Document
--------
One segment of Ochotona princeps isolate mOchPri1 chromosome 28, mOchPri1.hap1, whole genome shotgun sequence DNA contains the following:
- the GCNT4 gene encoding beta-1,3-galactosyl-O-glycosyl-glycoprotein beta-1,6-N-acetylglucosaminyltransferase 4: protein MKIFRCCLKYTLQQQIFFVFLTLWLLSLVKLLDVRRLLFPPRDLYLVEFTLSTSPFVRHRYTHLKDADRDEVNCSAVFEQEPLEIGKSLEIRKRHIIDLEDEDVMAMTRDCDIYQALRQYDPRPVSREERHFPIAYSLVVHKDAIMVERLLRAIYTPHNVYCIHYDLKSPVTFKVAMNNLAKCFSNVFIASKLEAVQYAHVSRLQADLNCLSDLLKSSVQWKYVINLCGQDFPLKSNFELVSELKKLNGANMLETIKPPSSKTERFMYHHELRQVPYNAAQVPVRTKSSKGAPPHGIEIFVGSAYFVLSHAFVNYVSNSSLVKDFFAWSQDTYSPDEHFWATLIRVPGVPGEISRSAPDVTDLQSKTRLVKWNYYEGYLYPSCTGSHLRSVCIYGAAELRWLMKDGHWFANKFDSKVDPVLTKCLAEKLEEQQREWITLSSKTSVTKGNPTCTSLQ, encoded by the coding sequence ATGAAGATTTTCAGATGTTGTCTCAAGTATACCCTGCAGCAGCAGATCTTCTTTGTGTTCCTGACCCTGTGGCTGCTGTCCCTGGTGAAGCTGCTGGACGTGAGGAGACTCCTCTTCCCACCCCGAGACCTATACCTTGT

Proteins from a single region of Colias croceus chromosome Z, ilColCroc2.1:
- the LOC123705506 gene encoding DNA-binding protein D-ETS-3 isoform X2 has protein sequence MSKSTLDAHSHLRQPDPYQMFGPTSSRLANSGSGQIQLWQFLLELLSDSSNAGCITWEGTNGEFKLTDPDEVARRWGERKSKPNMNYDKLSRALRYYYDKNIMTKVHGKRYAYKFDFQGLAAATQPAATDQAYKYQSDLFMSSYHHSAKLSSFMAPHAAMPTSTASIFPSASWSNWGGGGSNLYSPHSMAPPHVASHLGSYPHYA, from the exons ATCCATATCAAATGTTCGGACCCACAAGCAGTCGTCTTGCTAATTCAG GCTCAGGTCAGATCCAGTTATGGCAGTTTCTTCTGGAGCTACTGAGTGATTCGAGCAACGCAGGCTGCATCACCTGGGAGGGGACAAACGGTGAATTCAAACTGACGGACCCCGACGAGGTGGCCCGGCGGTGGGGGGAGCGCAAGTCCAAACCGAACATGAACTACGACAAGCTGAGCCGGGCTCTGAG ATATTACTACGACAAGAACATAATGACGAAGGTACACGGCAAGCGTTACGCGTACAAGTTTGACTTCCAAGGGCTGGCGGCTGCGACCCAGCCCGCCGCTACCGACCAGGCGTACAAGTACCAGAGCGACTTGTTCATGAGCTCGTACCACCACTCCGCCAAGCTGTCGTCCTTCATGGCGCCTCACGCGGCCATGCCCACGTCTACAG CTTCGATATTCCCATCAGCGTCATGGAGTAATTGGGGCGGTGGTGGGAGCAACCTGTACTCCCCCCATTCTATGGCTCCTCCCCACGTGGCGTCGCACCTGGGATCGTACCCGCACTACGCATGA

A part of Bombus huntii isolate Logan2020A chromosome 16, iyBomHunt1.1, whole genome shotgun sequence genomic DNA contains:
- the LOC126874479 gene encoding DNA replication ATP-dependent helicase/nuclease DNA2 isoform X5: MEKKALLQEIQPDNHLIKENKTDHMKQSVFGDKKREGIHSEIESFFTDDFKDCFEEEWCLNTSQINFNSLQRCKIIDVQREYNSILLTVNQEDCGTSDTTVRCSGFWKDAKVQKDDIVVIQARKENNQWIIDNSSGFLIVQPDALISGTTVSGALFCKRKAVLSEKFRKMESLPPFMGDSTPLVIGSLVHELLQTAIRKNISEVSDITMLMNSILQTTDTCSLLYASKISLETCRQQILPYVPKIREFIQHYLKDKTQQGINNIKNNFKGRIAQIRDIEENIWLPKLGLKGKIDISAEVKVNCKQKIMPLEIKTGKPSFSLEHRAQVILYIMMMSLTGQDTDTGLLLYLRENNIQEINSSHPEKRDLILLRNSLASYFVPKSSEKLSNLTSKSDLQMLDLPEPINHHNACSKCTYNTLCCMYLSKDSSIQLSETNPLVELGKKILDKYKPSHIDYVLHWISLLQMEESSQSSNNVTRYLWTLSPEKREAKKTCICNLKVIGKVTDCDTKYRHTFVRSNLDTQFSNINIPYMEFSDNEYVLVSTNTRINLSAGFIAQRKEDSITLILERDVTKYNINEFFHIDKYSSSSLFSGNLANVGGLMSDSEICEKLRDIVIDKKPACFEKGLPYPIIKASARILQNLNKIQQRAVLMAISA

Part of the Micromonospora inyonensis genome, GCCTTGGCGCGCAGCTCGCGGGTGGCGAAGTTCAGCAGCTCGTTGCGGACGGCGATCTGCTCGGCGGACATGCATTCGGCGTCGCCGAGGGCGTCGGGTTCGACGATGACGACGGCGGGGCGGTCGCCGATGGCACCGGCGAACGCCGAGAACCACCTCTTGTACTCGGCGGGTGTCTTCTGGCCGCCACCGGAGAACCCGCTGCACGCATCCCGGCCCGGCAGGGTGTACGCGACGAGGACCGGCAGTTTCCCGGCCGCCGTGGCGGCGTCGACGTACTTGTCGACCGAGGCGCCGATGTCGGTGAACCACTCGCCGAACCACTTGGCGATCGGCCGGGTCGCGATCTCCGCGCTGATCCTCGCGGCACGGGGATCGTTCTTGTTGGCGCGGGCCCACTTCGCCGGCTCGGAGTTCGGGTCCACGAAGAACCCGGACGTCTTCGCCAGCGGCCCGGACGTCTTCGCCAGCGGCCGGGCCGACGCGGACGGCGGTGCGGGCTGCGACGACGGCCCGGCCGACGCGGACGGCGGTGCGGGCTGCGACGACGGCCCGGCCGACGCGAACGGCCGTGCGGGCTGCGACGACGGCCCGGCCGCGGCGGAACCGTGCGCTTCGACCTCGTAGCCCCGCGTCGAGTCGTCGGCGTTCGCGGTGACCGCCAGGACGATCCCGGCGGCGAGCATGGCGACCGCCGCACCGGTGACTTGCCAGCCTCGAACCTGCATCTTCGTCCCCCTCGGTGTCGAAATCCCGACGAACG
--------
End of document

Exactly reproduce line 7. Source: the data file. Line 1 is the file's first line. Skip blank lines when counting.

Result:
Part of the Micromonospora inyonensis genome, GCCTTGGCGCGCAGCTCGCGGGTGGCGAAGTTCAGCAGCTCGTTGCGGACGGCGATCTGCTCGGCGGACATGCATTCGGCGTCGCCGAGGGCGTCGGGTTCGACGATGACGACGGCGGGGCGGTCGCCGATGGCACCGGCGAACGCCGAGAACCACCTCTTGTACTCGGCGGGTGTCTTCTGGCCGCCACCGGAGAACCCGCTGCACGCATCCCGGCCCGGCAGGGTGTACGCGACGAGGACCGGCAGTTTCCCGGCCGCCGTGGCGGCGTCGACGTACTTGTCGACCGAGGCGCCGATGTCGGTGAACCACTCGCCGAACCACTTGGCGATCGGCCGGGTCGCGATCTCCGCGCTGATCCTCGCGGCACGGGGATCGTTCTTGTTGGCGCGGGCCCACTTCGCCGGCTCGGAGTTCGGGTCCACGAAGAACCCGGACGTCTTCGCCAGCGGCCCGGACGTCTTCGCCAGCGGCCGGGCCGACGCGGACGGCGGTGCGGGCTGCGACGACGGCCCGGCCGACGCGGACGGCGGTGCGGGCTGCGACGACGGCCCGGCCGACGCGAACGGCCGTGCGGGCTGCGACGACGGCCCGGCCGCGGCGGAACCGTGCGCTTCGACCTCGTAGCCCCGCGTCGAGTCGTCGGCGTTCGCGGTGACCGCCAGGACGATCCCGGCGGCGAGCATGGCGACCGCCGCACCGGTGACTTGCCAGCCTCGAACCTGCATCTTCGTCCCCCTCGGTGTCGAAATCCCGACGAACG